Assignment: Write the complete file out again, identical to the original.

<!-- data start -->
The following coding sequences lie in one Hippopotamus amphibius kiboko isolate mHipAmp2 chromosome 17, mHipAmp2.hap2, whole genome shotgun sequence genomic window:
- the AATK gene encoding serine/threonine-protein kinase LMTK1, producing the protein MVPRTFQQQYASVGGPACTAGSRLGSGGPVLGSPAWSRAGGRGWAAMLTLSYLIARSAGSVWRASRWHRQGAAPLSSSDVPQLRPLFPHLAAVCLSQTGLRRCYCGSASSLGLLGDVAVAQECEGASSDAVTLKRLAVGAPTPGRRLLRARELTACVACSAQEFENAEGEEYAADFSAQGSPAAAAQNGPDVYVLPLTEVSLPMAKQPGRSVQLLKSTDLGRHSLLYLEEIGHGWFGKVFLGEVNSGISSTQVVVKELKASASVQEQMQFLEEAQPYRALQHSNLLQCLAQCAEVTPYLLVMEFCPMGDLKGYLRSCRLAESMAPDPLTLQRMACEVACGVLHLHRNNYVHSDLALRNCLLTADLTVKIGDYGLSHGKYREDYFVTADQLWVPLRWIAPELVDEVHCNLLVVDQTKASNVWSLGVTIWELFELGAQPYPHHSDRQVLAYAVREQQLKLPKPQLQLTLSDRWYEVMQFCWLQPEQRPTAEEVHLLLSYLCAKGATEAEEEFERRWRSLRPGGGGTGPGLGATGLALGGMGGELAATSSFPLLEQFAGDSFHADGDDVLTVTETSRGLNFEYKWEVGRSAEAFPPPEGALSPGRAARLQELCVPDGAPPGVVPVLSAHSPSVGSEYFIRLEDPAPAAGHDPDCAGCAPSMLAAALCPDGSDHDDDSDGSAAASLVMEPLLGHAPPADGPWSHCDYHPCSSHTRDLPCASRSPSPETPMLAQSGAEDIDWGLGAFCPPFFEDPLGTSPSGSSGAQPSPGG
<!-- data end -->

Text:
The following coding sequences lie in one Hippopotamus amphibius kiboko isolate mHipAmp2 chromosome 17, mHipAmp2.hap2, whole genome shotgun sequence genomic window:
- the AATK gene encoding serine/threonine-protein kinase LMTK1, producing the protein MVPRTFQQQYASVGGPACTAGSRLGSGGPVLGSPAWSRAGGRGWAAMLTLSYLIARSAGSVWRASRWHRQGAAPLSSSDVPQLRPLFPHLAAVCLSQTGLRRCYCGSASSLGLLGDVAVAQECEGASSDAVTLKRLAVGAPTPGRRLLRARELTACVACSAQEFENAEGEEYAADFSAQGSPAAAAQNGPDVYVLPLTEVSLPMAKQPGRSVQLLKSTDLGRHSLLYLEEIGHGWFGKVFLGEVNSGISSTQVVVKELKASASVQEQMQFLEEAQPYRALQHSNLLQCLAQCAEVTPYLLVMEFCPMGDLKGYLRSCRLAESMAPDPLTLQRMACEVACGVLHLHRNNYVHSDLALRNCLLTADLTVKIGDYGLSHGKYREDYFVTADQLWVPLRWIAPELVDEVHCNLLVVDQTKASNVWSLGVTIWELFELGAQPYPHHSDRQVLAYAVREQQLKLPKPQLQLTLSDRWYEVMQFCWLQPEQRPTAEEVHLLLSYLCAKGATEAEEEFERRWRSLRPGGGGTGPGLGATGLALGGMGGELAATSSFPLLEQFAGDSFHADGDDVLTVTETSRGLNFEYKWEVGRSAEAFPPPEGALSPGRAARLQELCVPDGAPPGVVPVLSAHSPSVGSEYFIRLEDPAPAAGHDPDCAGCAPSMLAAALCPDGSDHDDDSDGSAAASLVMEPLLGHAPPADGPWSHCDYHPCSSHTRDLPCASRSPSPETPMLAQSGAEDIDWGLGAFCPPFFEDPLGTSPSGSSGAQPSPGG